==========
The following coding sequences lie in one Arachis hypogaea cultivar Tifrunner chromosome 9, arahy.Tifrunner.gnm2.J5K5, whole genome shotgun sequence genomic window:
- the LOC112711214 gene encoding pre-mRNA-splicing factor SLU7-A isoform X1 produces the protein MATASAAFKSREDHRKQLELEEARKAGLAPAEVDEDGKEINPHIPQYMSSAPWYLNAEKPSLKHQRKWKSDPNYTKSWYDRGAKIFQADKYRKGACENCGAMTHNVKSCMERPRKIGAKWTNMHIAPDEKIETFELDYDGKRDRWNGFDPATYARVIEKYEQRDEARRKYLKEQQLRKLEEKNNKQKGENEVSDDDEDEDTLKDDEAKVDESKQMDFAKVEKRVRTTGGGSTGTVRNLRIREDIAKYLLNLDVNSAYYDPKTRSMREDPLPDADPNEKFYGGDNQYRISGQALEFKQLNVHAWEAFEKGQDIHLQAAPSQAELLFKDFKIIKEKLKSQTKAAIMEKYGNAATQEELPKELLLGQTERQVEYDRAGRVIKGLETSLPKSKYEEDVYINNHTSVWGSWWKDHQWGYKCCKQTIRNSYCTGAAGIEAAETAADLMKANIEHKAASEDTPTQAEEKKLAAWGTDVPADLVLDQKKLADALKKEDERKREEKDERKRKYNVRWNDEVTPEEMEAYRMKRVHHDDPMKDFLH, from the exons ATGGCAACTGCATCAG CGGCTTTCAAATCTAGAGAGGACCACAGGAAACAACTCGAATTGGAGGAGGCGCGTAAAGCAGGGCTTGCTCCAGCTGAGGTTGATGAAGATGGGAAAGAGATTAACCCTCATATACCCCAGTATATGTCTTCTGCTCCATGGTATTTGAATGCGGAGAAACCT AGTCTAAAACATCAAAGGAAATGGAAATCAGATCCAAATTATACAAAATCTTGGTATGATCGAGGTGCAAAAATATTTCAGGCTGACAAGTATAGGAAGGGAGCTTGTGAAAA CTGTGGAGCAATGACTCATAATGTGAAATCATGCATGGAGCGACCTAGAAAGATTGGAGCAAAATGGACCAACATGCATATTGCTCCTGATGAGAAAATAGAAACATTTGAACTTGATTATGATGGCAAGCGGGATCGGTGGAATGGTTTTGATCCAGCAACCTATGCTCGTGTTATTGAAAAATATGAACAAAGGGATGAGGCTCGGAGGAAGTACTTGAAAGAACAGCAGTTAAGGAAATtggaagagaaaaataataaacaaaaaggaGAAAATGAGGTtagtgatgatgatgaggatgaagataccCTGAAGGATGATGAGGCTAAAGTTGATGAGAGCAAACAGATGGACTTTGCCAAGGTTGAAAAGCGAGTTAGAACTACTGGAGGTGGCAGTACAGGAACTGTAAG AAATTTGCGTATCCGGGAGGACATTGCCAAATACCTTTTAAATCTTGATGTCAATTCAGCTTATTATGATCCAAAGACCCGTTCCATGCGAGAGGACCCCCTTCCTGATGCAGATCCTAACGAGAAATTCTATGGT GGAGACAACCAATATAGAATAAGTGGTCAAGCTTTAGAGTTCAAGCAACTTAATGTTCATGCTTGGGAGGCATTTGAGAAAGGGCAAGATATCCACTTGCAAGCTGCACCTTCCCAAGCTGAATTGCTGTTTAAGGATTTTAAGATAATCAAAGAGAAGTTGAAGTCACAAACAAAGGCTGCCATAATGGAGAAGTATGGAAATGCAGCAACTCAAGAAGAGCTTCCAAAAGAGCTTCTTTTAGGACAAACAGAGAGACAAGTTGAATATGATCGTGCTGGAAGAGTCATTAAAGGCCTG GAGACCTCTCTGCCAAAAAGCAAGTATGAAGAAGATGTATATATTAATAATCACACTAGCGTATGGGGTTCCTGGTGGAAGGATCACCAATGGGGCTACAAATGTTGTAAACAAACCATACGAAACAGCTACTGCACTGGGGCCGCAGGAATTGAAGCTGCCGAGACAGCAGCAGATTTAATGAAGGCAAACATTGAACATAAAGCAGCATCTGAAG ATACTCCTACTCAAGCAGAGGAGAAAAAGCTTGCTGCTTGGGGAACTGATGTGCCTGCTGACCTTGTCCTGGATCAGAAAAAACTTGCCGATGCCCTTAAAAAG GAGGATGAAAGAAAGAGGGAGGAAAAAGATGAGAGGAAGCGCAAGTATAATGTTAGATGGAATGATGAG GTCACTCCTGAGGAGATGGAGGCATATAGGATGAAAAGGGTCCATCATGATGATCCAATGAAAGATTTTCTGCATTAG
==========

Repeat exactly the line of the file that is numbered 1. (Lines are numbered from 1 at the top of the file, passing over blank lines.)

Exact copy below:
The following coding sequences lie in one Arachis hypogaea cultivar Tifrunner chromosome 9, arahy.Tifrunner.gnm2.J5K5, whole genome shotgun sequence genomic window: